The Florida Sleep

I can’t sleep. It’s 4:30 in the morning and I’ve been lying awake for two hours. Even a cheezy dime store romance from the KOA lending library (Why is it that the two times I’ve been in Tallahassee I’ve ended up at the KOA? What’s wrong with me?) didn’t help. The healthy shot of 151 I poured myself didn’t help. If this blog doesn’t put me to sleep I’m heading over to Facebook to play some stupid time wasting game.

{Time passes}

Not working. It’s now 5:05 and all I can think about is everything of Florida I am not going to see in the next two weeks. There just isn’t enough time; there’s too much of her and not enough of me.

Picture Florida as a piece of orange slice candy. You know the ones I mean: chewy orange slices with a crusty sugar coating. You can’t eat too many; the flavor will overwhelm after one or two.

I’ve spent the past few days peeling at the state’s chewy orange center, and now I’m worried I won’t have enough time to lick at its sugary outer layers. There’s just so much to see, so many places almost no one knows about that I’ve yet to explore, and I really don’t have enough time to give them the attention they deserve.

Take today: we have a less-than-three-hour drive to Port St. Joe, where we will camp on the beach. Sounds great, right? Yeah, I thought so, too. Then we drove through Monticello yesterday and I realized that I really wanted to walk around the town and explore the idea of poverty juxtaposed with pre-civil-war architecture. I want to spend enough time there to make the place breathe for the people who haven’t been there.

So, OK, add an hour. If we leave our campground at 9 (this has yet to happen but hope springs eternal), we can still be in Port St. Joe by 1, right?

Not so fast, math wizards. Because there is still Natural Bridge Battlefield, which is only important because I just two days ago realized it referred to the river disappearing underground rather than some land formation arching over the river. So, OK, add another 30 minutes.


PLUS there’s Tallahassee, our capital and an awesome town even if it weren’t. We need to take a look there.


Wakulla Springs. That’s where Rico Browning worked his magic with Creature From the Black Lagoon; it’s where Tarzan and Cheetah frolicked. There’s a great boat ride there and a lodge.


Just hell. Oysters. Because we’re going right through Apalachee Bay. And with oysters come beer. It’s the law in Florida, in case you didn’t know. Indian Pass Raw Bar and Moe’s are currently vying for our dinner business, but who knows what we’ll drive by that I don’t already have on my radar?


And then we get to the park. The beach. The panhandle’s diamond gulf coast, except by the time we set up camp we’ll have about an hour to enjoy it. Then it’s sunset, dinner, bed, and time to do this all over again. All the while all I can think about are the people and places I’m missing.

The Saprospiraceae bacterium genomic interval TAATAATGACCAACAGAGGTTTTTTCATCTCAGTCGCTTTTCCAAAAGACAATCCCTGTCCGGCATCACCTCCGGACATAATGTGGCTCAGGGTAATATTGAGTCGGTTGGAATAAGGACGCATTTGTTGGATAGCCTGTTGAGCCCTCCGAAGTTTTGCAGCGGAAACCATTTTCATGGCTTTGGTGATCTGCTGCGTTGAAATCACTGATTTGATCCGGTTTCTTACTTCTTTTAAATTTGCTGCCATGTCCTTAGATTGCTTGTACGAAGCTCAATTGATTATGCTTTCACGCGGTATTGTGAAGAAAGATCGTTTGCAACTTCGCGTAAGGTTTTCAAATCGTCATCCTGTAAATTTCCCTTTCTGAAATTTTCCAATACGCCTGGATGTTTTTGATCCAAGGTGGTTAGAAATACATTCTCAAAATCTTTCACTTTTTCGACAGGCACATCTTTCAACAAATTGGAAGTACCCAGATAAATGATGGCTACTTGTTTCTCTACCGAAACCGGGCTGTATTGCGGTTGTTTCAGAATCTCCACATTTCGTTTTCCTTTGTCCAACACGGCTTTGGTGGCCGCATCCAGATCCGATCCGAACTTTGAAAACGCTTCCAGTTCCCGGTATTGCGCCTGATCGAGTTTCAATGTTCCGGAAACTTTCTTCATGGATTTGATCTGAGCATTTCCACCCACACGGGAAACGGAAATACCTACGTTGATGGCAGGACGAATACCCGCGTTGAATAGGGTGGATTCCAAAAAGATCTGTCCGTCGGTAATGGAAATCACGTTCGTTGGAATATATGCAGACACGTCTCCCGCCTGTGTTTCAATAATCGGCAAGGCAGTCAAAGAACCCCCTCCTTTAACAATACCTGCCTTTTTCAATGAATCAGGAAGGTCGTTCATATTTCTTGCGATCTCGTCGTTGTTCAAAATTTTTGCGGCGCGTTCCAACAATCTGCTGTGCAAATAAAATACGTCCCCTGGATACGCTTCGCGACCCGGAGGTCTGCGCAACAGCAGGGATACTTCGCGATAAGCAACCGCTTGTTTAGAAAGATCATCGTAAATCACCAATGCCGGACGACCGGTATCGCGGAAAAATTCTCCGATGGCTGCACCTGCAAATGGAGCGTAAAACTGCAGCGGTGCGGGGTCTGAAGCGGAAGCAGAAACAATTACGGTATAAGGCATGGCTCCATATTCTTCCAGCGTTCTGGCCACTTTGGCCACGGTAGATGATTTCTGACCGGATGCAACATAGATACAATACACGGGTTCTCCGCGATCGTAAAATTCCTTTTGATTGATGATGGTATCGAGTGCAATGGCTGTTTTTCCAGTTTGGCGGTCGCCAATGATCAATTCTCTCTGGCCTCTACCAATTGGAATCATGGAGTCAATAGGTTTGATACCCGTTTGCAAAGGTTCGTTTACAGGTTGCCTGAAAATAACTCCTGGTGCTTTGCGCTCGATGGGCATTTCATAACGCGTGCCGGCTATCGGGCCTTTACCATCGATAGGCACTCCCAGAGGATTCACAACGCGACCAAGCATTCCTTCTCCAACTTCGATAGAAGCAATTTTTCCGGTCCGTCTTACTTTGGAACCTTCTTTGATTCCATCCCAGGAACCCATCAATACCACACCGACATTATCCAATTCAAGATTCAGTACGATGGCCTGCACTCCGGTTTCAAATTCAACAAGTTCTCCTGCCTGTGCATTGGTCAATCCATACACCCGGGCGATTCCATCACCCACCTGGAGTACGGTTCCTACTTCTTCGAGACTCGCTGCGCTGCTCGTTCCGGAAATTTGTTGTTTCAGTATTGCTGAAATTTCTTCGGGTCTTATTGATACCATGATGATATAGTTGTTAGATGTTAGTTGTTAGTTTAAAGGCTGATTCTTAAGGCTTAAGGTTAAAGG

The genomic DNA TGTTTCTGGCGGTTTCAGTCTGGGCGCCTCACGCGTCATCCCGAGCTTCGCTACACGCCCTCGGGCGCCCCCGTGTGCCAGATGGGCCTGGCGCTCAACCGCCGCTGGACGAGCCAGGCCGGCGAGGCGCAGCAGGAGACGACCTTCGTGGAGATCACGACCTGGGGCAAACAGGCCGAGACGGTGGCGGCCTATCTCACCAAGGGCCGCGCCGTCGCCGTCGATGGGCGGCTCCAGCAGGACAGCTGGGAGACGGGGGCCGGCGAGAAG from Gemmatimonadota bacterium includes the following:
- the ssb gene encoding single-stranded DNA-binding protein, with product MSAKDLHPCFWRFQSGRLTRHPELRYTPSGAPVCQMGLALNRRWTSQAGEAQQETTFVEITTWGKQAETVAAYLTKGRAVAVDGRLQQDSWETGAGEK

Just bloody hell. These are the places that everyone visits, and I’m going because I want to go there; it’s totally selfish. But what about the other places? What about the Sopchoppy cemetery? What about Double Bayou? What about Blount’s Bay? What about all the little places with real people and real lives who deserve to be seen? They are no less valuable than the hairdresser who bought Moe’s; they are of equal interest as the people who narrate the tour down the Wakulla.

I am failing you, Mr. Kennedy. I am failing and I am sorry. I just don’t have the resources to do this on an extended basis. There’s too much of Florida to see.

Florida has too many riches; she simultaneously has too much chewy orange center and sugar sand coating. I love all of it and wish I could gather it up in my arms, weave it into some great lime and sand afghan, and spread it out over the state for the whole world to grab a corner and snuggle up.

The Florida Sleep. I would love it if everyone could snuggle under the blanket of Florida and rest, knowing that they would all meet at some point. But that won’t happen; the chances of a Miami boy meeting a girl from Panama City are slim, as are the chances of the two respective worlds coming to a mutual place of understanding.

What is my point here, I wonder after a few scant hours or sleep and even more hours of fretting? Do I want everyone to find the best oysters, or am I after something more?

Of course, I am after something more. Florida is more than oysters and sand. She is more than Disney and the Keys. She is salt and sun and citrus and pines, but she is more.

She is sleeping with your windows open in August and feeling like you could disappear in a pool of sweat.

She is watching the sun set over the shallow turquoise Gulf and knowing that you are home.

She is wading through the swamp, knowing that each step could invoke the wrath of a gator or – more realistically – a snake.

She is railing against big sugar and the oil rigs and everything else that threatens what you love, whatever that is.

She is Florida, and she is sunshiney and wonderful and perfect in all her flaws.

If only I could know I could show you all that, I would sleep. It wouldn’t be just any sleep.

It would be the great sleep, the one that bears the weight of our history and our future.

It would be the Florida Sleep.

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I write. I take pictures. I love my dog. I love Florida. My 2016 book, 'Backroads of Paradise' did really well for the publisher and now I feel a ridiculous amount of pressure to finish the second book.